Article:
I didn't start off telling you about our hiking to acquaint you all with my weekend escapades but rather to share with you all a rare find I found along the hiking trail and it has to do with food :-). I discovered these heavenly delicious berries in the mountain trails that I hadn't seen thus far in any farmer's markets or super stores. Though I didn't know the name at the time and BH very concernedly kept telling me that they could be non-edible (ok, he said that they could be poisonous and I might just drop dead any moment by eating them, I do understand he was concerned and feared not being able to get me to medical help in time..)I kept popping them as we walked on and ultimately got him hooked onto try a few fistfuls. These were more delicate compared to the blueberries I regularly eat. When I came back to electronic civilization, I found that I had been eating the coveted huckleberries that ripen in a short timeframe, found only in mountains and loved by wild bears. I felt like Goldilocks gone into the bears house and wiped out their stock of huckleberries :-). I apologize to any bears that are looking for these berries in the mountains and wondering about the short supply but I did enjoy them as much as the bears do and next time if I make my way up the mountains in berries season, I will carry a small pail to bring some berries home.
If you get your hands on huckleberries especially fresh from the plants in some mountain range, go ahead and give yourselves a treat. They have such a deliciously sweet & fragrant taste that you feel as if you are in paradise. If the entire universe was telling me I was in paradise with a snow clad Rainier on one side, Narada falls infront of me and these delicious berries on the path, who am I to say it wasn't heaven? Life is good and I am blessed. Next time, if I get my hands on huckleberries, I will show you some delicious ways of using them in recipes.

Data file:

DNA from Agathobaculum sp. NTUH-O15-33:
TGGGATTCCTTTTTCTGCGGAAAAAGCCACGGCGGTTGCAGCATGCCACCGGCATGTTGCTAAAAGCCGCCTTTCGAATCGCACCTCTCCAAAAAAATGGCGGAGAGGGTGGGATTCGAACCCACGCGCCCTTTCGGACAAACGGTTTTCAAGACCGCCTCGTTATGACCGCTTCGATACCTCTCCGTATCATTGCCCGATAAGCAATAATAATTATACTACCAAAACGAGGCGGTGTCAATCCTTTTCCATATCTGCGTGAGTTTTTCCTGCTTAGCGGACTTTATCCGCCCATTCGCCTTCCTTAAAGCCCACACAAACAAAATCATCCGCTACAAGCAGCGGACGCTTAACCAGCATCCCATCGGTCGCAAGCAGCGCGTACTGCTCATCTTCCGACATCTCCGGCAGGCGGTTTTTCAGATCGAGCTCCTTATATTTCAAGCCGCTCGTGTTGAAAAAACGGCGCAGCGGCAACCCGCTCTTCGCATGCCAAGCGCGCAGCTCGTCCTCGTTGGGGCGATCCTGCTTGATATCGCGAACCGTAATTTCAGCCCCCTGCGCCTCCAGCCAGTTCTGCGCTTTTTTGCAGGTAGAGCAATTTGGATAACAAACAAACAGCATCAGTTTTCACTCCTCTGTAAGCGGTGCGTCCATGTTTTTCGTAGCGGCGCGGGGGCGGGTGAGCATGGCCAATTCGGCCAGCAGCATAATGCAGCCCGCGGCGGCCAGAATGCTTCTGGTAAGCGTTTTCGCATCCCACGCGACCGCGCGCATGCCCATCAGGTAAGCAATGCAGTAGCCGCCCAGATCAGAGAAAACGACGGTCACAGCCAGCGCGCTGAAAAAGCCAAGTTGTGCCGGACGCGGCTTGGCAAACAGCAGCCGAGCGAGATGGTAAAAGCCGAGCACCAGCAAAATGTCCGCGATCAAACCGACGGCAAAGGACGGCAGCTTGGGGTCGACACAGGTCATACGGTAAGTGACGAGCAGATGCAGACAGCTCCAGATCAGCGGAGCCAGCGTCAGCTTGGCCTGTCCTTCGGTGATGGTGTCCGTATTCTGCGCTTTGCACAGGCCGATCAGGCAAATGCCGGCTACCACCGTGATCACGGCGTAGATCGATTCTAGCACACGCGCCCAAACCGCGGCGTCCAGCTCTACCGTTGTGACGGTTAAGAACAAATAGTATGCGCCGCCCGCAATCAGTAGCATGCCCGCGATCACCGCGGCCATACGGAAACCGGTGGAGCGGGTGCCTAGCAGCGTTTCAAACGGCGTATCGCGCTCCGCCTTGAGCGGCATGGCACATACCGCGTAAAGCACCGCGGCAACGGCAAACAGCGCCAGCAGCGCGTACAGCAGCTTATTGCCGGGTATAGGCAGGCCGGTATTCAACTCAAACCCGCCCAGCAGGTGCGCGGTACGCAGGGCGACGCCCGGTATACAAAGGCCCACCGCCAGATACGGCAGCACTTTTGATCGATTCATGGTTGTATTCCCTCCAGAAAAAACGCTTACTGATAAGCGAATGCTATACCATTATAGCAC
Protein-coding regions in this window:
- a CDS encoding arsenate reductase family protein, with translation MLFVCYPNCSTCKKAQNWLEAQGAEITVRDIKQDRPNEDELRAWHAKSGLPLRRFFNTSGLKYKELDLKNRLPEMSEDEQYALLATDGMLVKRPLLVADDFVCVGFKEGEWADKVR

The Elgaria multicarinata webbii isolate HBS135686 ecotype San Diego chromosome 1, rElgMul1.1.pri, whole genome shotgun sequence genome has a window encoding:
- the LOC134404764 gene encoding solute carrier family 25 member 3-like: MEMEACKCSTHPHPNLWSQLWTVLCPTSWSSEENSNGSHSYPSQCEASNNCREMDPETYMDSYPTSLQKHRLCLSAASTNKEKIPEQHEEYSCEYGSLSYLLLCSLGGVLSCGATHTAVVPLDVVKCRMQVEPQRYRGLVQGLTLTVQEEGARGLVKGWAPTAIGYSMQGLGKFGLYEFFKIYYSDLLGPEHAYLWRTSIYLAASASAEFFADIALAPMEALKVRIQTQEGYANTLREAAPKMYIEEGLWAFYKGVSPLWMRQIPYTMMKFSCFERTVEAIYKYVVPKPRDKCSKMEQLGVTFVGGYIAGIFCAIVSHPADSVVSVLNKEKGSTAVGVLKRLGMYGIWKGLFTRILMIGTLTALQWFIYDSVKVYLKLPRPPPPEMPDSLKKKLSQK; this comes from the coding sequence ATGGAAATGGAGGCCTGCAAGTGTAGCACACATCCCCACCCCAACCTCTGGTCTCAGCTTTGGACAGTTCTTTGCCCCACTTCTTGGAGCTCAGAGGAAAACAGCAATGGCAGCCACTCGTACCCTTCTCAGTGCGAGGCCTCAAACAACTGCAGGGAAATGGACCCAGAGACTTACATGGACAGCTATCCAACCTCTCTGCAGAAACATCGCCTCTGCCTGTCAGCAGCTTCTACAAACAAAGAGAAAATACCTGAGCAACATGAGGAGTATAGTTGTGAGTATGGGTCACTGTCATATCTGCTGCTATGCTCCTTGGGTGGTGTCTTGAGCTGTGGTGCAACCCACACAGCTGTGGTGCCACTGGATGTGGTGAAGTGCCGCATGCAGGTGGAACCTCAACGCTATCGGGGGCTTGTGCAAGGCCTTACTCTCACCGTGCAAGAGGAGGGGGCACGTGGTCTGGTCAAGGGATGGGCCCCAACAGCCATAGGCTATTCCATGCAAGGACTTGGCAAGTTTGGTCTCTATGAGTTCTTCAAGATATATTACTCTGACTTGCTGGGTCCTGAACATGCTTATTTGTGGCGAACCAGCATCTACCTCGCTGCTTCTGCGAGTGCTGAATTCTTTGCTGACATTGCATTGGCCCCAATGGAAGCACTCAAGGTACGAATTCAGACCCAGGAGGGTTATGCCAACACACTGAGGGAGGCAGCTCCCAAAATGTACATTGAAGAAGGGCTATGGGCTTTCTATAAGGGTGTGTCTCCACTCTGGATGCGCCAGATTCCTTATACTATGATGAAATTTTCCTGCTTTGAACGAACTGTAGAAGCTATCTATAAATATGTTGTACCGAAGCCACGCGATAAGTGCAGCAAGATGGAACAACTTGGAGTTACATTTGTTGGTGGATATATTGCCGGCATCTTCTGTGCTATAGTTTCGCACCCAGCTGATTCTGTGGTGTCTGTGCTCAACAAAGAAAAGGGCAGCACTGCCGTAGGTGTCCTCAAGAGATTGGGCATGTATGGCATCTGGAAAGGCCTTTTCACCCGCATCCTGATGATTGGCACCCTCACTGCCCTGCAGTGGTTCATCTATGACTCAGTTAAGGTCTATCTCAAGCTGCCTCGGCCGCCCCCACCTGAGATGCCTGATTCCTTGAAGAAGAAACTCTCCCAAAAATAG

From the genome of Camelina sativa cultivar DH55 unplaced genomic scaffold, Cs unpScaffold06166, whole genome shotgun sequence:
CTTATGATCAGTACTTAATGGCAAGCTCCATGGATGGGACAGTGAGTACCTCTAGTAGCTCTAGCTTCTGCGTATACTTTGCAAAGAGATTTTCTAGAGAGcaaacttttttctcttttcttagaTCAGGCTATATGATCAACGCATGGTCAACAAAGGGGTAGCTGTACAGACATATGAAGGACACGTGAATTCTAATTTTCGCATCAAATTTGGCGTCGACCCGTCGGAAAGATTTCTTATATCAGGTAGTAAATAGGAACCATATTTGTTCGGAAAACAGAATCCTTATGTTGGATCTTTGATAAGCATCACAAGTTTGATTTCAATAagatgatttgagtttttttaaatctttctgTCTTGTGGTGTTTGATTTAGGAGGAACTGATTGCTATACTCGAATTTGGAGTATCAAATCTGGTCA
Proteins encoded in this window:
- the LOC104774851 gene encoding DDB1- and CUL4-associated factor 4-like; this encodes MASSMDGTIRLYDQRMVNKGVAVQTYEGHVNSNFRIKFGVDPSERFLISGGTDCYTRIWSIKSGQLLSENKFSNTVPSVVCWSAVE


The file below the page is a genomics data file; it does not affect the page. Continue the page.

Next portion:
Until then, enjoy what you have. Take a peek in your pantry and if you find some idli rava and sabudana, just read though the rest of the post and make these fluffy sabudana idlis for your next breakfast. Soaked idli rava and the pearly sabudana makes this idli a refreshing and enjoyable experience from the usual. I also packaged in a very yummy no-coconut chutney to go with the idli here. This is amma's signature onion chutney which I had never tasted until after my marriage. The first experience of this slightly sweet, tangy & spicy chutney with the typical bland idlis made me fall in love with it hook, line & sinker (more about that in another post, I just received some fishing wisdom from a colleague and the references are still fresh in memory :-)). Me & my SIL can lick clean an entire bowl of this chutney made for the whole family with or without idlis.
This is one of the rare chutneys I make without any hint of coconut and I love it, that says something if you know how much of a coco'nut' I am. So go ahead and give a try to this chutney.

What do you need to make Sabudana idli?
Makes about 25 idlis
2.5 cups rice rava/idli rava
1 cup sabudana/sago pearls
2 cups thick yogurt (a little sour is preferred)
2 cups water
1 Tsp salt (adjust to taste)
1/2 cup grated coconut
1 Tbsp oil
1/2 Tsp mustard
1/2 Tsp crushed black pepper
1-2 finely chopped green chilies
1 Tsp grated ginger
1.5 Tbsp chana dal
1/2 Tsp urad dal
4-6 curry leaves

How do you make Sabudana idli? 
  • Wash idli rava under running water and pick any impurities. Put them into a big bowl. 
  • Wash sabudana/sago in water a couple of times until the water runs clear and add it to the bowl with idli rava.